What is a feature in machine learning?
A feature is a measurable property or characteristic of an event you want to predict.
But, what happens if you have missing or unknown features for the event you want to predict? What if these features are crucially important to make accurate predictions?
Let’s look at a concrete example:
Suppose your goal is to predict whether a pipe will break/collapse due to erosion.
In this example, erosion can be defined as the process by which the internal surface of a pipe deteriorates due to the abrasive action of moving solid particles in the fluid.
This is an important prediction problem because you can anticipate structural problems before they occur, and take action accordingly. There are a number of variables (or features) that contribute to this pipe erosion process, depending on the specific scenario.
For this example we will use a structured dataset (rows + columns = database table). One possible structured dataset to address this problem could include the following columns:
- Type of fluid, such as water or oil
- Speed of the fluid in the pipe
- Pressure of the fluid in the pipe
- Temperature of the fluid in the pipe
- Impurity content, such as minerals and other compounds
- Erosion level? (This could be the label – the quantity your ML model will predict)
Each row in the table could represent the state of a given pipe at different points in time. This is an example of time series forecasting.
A feature is any (relevant) characteristic of the pipe erosion process, represented by a column in a database table, as seen above.
In supervised machine learning, we always have both features and labels. A label is the specific property/feature you want to predict using a machine learning model.
For our example, we can choose a measurable property of the pipe erosion process as the variable we want to predict. Since our goal is to predict pipe erosion levels, this is a regression problem (regression = prediction of a numerical value).
Once we are able to accurately predict the level of erosion in a pipe at any given moment in time, we can create a process or protocol to anticipate any issues. For example, if the erosion level reaches a certain value, we may trigger repairs, replacements, or simply bake the solution into the original pipe from the beginning (perhaps use different materials that withstand corrosion better).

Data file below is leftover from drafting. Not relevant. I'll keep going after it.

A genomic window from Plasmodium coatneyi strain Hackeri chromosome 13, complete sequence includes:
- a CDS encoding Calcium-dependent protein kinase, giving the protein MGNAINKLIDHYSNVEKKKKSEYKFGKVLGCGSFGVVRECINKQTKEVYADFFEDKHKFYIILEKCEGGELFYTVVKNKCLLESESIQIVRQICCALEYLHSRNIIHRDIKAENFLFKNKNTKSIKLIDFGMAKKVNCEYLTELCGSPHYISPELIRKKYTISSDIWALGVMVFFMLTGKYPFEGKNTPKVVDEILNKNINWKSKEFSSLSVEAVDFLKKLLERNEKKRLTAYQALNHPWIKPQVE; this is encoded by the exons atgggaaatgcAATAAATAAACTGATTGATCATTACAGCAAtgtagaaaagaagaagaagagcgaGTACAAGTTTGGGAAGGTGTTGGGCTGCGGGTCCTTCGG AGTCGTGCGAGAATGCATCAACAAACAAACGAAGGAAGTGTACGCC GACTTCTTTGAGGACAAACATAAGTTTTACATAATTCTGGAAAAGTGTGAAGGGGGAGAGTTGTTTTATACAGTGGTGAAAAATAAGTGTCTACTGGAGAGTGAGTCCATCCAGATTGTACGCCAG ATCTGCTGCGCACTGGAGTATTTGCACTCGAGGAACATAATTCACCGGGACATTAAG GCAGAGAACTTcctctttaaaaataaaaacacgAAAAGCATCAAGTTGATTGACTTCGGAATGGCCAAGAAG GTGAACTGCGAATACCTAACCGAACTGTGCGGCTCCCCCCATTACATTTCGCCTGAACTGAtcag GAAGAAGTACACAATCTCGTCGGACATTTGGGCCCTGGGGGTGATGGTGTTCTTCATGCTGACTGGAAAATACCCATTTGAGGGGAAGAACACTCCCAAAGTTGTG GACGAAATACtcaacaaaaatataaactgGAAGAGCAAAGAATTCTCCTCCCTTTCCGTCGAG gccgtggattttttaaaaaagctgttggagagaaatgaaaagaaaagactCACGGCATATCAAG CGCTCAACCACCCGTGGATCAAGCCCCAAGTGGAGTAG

In my previous article titled, “The Most Important Element Of AI Adoption” we covered why domain knowledge is the most important factor to the success of any AI/ML project.
Here, the domain knowledge required to properly address this business problem is a subset of structural engineering.
But, what if you don’t have this domain knowledge? What could go wrong?
Suppose a given pipe erosion process involves more features that you thought. For example, what if there is an additional sediment, chemical, or compound present in the fluid that contributes to the erosion process significantly?
What happens if the software/data engineers never realized it and even failed to collect that data?
This means you have a structured dataset with missing/unknown features that may be critical for solving the business problem correctly. This is another example of the crucial importance of domain knowledge when developing machine learning solutions.
One of the best solutions is to create cross-functional AI/ML teams involving technical experts AND non-technical subject matter experts that have a deep understanding of the business/problem domain.
If they have a strong understanding of AI/ML fundamentals, even without knowing how to write code, subject matter experts can even tell if you have the right dataset for the right problem. This adds immense value to AI initiatives.
Ask the domain experts if you seem to be missing any important features/characteristics of the events you are trying to predict. Explore the datasets together and give mutual feedback.
The communication between the technical and non-technical team members is paramount to ensure you are solving the right problem, with the right dataset. Have them learn from each other: Have AI/ML engineers ask the right questions to the business leaders, and similarly have business leaders increase their AI/ML knowledge by learning from the ML engineers.
One of the most important roles in any AI/ML team is a project/product manager working at the intersection of the technical and business domains to make sure this communication/interaction is effective.
Having a cross-functional, high performance AI/ML team is essential to successful AI adoption in the enterprise.
If you need help to accelerate your company’s machine learning efforts, or if you need help getting started with enterprise AI adoption, send me a LinkedIn message or email me at firstname.lastname@example.org and I will be happy to help you.
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